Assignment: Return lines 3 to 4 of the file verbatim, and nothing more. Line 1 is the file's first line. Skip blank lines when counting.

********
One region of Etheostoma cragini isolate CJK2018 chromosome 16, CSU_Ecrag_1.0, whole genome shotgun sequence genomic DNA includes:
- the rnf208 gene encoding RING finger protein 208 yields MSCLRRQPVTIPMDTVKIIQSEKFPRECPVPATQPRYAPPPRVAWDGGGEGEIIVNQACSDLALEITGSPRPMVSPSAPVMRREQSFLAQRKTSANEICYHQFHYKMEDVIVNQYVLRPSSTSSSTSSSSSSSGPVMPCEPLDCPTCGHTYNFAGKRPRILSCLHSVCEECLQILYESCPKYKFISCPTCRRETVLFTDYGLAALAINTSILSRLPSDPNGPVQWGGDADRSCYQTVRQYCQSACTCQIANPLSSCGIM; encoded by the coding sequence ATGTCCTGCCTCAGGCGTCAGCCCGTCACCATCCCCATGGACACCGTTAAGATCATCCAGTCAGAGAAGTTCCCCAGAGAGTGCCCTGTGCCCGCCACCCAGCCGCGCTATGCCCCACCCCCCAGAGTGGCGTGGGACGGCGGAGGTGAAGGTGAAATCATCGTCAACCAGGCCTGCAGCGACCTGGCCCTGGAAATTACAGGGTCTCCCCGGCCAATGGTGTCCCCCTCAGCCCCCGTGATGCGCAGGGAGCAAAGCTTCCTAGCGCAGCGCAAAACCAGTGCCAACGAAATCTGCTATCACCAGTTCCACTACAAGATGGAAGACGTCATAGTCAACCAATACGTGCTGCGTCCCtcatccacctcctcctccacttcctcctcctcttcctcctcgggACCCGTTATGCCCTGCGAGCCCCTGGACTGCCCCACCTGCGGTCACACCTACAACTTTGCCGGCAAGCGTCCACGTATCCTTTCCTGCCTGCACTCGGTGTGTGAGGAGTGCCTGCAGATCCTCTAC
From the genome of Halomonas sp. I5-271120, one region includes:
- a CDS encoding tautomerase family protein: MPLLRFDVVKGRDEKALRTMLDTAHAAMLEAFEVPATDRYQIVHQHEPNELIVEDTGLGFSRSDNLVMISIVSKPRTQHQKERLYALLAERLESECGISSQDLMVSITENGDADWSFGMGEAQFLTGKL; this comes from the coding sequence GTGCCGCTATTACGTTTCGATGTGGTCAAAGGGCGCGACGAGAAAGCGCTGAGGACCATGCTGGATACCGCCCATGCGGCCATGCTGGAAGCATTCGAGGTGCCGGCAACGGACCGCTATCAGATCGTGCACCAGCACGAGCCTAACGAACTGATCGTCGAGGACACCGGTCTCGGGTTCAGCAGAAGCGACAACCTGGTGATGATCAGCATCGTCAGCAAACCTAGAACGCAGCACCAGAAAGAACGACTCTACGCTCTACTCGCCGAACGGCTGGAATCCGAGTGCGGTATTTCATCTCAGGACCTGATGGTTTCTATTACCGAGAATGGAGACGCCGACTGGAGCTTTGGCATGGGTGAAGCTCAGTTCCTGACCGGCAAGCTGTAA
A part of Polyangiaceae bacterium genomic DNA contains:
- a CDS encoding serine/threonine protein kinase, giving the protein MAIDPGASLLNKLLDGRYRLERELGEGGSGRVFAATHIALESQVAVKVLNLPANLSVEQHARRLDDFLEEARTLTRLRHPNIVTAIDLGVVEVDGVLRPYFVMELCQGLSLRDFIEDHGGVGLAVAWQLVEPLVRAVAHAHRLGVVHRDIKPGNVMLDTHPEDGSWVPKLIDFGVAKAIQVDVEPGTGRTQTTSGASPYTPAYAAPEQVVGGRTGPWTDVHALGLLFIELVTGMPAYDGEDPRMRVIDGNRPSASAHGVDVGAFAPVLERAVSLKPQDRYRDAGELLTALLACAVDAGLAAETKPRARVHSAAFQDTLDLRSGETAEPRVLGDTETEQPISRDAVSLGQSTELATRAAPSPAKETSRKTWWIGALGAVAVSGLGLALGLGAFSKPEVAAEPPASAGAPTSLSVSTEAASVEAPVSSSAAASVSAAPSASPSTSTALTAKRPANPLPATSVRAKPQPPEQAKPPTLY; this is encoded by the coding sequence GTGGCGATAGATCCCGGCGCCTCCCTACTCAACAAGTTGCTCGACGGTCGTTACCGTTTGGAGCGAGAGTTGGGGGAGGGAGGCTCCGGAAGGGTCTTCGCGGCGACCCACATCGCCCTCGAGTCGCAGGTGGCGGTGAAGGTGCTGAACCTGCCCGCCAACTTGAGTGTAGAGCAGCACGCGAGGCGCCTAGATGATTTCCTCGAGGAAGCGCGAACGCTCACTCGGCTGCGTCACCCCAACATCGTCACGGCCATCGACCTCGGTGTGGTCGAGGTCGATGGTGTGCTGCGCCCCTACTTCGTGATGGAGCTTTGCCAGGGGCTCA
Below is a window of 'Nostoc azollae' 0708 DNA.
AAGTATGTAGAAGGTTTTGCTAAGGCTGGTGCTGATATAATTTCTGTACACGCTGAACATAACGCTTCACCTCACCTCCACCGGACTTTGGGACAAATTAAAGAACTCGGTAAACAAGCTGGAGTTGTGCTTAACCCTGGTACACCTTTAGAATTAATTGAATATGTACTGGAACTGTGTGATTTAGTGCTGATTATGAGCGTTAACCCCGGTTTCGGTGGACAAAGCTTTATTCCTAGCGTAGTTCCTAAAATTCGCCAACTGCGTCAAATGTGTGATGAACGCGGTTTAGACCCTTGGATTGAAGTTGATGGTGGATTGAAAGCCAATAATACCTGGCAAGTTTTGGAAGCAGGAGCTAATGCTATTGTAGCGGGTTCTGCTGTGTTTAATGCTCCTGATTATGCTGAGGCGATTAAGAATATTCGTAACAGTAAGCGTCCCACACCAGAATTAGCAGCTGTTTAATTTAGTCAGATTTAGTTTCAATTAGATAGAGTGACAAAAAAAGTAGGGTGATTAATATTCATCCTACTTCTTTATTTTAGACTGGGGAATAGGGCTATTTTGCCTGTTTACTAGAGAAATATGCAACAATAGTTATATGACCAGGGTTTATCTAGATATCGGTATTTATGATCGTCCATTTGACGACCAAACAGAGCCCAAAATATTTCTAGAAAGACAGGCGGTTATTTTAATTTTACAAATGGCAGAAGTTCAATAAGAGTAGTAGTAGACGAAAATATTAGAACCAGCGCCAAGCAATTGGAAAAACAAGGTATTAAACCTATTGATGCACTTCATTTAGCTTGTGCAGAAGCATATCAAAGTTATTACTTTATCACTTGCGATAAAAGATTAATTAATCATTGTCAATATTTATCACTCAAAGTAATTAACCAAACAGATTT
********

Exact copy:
From the genome of Halomonas sp. I5-271120, one region includes:
- a CDS encoding tautomerase family protein: MPLLRFDVVKGRDEKALRTMLDTAHAAMLEAFEVPATDRYQIVHQHEPNELIVEDTGLGFSRSDNLVMISIVSKPRTQHQKERLYALLAERLESECGISSQDLMVSITENGDADWSFGMGEAQFLTGKL; this comes from the coding sequence GTGCCGCTATTACGTTTCGATGTGGTCAAAGGGCGCGACGAGAAAGCGCTGAGGACCATGCTGGATACCGCCCATGCGGCCATGCTGGAAGCATTCGAGGTGCCGGCAACGGACCGCTATCAGATCGTGCACCAGCACGAGCCTAACGAACTGATCGTCGAGGACACCGGTCTCGGGTTCAGCAGAAGCGACAACCTGGTGATGATCAGCATCGTCAGCAAACCTAGAACGCAGCACCAGAAAGAACGACTCTACGCTCTACTCGCCGAACGGCTGGAATCCGAGTGCGGTATTTCATCTCAGGACCTGATGGTTTCTATTACCGAGAATGGAGACGCCGACTGGAGCTTTGGCATGGGTGAAGCTCAGTTCCTGACCGGCAAGCTGTAA